by Chris Woodford. Last updated: August 14, 2016.
If you're still using a dial-up modem to access the Internet, switching over to broadband (fast, always-on Internet access) will seem like nothing short of magic. Not only does your Internet access become many times faster, but you can use your telephone line at the same time as well (something you can never do with dialup). Broadband sweeps you from the dirt tracks to the freeway—and leaves the 21st-century information age lying at your feet! But how exactly does it get so much more Internet power from exactly the same piece of telephone cable?
Photo: A typical broadband modem made by Netgear: the piece of equipment that lets your computer make a broadband connection to the Internet. The long white bar sticking out of the back is a wireless antenna (aerial).
Telephones were never made for the Net
Before the Internet came along, the world of computing was a very different place. There were far fewer computers and they worked mostly in isolation or in small networks known as LANs (local area networks). The Internet has increased the power of people's computers many times by allowing all these machines to talk to one another and exchange information via such things as e-mail and file sharing. You might wonder where the Internet came from; it seemed to take off virtually overnight. In fact, the vital piece of infrastructure on which the Net is built was already in place and had been invented back in the 1860s. I'm referring, of course, to the telephone system.
When Alexander Graham Bell and others pioneered telephones in the 19th century, their idea was to help people talk to one another over long distances in "real-time." Although telephone equipment was designed for carrying sounds, it gradually became obvious that the technology had many other uses. During the late 20th century, for example, many people started using a technology called fax (facsimile), which transmits printed documents between two electronic machines, one at either end of a telephone line. When computer networks began to take off in the 1970s, it was perfectly natural to use the telephone system to connect them together. But this created an immediate problem: computers exchange information (data) in a number-based form known as digital, whereas the telephone system had always been designed to handle rapidly changing sound waves or analog information. How could computers and telephones be made to understand each other?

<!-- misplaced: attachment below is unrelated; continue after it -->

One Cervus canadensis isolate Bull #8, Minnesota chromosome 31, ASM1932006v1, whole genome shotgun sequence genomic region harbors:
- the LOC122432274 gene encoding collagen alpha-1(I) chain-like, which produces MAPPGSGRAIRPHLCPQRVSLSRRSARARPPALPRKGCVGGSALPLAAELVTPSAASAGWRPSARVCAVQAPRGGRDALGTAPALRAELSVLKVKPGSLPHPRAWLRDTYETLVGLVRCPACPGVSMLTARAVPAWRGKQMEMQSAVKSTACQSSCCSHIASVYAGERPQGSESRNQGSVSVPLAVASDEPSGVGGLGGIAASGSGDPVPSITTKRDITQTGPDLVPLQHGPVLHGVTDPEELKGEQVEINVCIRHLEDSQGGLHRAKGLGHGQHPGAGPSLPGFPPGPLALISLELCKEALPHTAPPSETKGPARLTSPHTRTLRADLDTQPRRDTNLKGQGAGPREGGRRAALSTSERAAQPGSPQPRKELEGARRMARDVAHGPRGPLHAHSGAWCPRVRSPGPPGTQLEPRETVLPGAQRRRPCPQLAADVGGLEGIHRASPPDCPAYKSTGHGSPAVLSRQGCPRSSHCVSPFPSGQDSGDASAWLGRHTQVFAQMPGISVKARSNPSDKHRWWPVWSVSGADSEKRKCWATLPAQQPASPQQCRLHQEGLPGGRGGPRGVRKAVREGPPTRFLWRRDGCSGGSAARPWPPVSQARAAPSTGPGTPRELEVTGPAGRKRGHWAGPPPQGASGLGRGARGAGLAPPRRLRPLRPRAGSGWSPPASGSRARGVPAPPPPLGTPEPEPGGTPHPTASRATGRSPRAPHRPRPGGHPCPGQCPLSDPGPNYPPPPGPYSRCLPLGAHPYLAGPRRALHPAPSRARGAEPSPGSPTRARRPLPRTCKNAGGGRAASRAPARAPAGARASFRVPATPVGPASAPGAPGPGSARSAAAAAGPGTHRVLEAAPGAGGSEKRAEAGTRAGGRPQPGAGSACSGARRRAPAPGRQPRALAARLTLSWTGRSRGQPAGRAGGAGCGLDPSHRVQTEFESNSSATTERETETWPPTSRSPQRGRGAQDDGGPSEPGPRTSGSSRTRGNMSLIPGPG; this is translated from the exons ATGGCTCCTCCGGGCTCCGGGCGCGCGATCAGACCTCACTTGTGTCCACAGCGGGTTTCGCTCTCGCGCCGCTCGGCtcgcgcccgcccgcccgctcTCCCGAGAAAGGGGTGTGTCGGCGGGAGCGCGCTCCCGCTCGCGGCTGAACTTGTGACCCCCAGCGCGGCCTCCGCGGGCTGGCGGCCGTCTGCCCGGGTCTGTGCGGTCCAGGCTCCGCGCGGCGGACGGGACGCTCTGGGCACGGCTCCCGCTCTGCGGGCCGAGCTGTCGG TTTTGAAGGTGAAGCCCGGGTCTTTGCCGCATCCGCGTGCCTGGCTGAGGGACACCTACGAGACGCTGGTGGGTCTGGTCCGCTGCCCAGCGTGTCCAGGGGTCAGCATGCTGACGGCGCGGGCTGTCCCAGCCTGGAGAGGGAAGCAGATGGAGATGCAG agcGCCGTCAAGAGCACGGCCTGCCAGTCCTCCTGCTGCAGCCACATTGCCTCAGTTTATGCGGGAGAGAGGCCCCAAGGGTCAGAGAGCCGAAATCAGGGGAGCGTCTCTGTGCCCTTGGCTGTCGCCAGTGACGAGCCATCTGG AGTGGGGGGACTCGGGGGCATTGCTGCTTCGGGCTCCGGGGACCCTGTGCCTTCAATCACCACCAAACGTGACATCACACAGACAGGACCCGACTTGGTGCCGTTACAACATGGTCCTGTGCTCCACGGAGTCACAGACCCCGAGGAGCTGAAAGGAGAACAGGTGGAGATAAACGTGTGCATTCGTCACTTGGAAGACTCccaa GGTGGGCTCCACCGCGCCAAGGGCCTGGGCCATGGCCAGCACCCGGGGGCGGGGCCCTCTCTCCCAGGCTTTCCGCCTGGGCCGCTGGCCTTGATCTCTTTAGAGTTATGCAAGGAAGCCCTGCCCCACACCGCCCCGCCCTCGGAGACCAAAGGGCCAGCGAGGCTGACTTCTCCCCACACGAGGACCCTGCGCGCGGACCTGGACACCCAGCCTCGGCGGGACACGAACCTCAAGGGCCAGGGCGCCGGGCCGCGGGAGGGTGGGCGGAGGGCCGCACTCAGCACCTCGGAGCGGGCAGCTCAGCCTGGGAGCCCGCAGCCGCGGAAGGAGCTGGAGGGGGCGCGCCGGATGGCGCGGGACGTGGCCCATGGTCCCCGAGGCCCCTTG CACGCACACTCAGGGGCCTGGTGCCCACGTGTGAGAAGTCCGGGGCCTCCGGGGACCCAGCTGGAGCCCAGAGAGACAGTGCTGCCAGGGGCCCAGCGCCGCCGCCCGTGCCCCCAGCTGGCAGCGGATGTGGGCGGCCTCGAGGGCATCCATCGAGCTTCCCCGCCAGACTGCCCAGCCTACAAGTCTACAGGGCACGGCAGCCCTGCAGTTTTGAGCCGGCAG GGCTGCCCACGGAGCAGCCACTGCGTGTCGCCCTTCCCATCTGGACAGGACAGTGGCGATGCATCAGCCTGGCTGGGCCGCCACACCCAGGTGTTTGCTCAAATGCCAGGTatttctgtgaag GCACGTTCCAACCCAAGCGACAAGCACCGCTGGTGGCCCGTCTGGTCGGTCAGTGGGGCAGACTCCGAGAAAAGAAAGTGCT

Photo: A pair of old-style dialup modems. The dark box on the bottom is a typical 56K dialup modem from the 1990s. On top is a 56K credit-card-sized PCMCIA modem for use in a laptop.
How dial-up Internet works
The answer turned out to be surprisingly simple. If you go on holiday to a foreign country where you can't speak the language, you have two choices. One is to shout, wave your hands around, and point excitedly. A much better option is to get yourself a translator, who can convert your words smoothly and seamlessly back and forth into the foreign language. This second approach is the one that computers use when they want to exchange information over the old-fashioned telephone network. But instead of using a translator, they use an electronic "translating" device called a modem.
A modem (which is short for modulator-demodulator) takes the digital information that your computer generates and turns it into analog information (up and down, constantly varying sound waves) that can travel along the telephone network to another computer somewhere else. At that other location, there is another modem that converts the incoming analog information back into digital data that the other computer can understand. Two computers can have a lengthy conversation over the phone, just like two people chatting away, providing there is a modem at each end of the line to translate the digital information they generate into analog signals that can travel back and forth along the telephone line. (Incidentally, if you're uncertain about the difference between analog and digital, we have a simple article about analog versus digital technology.)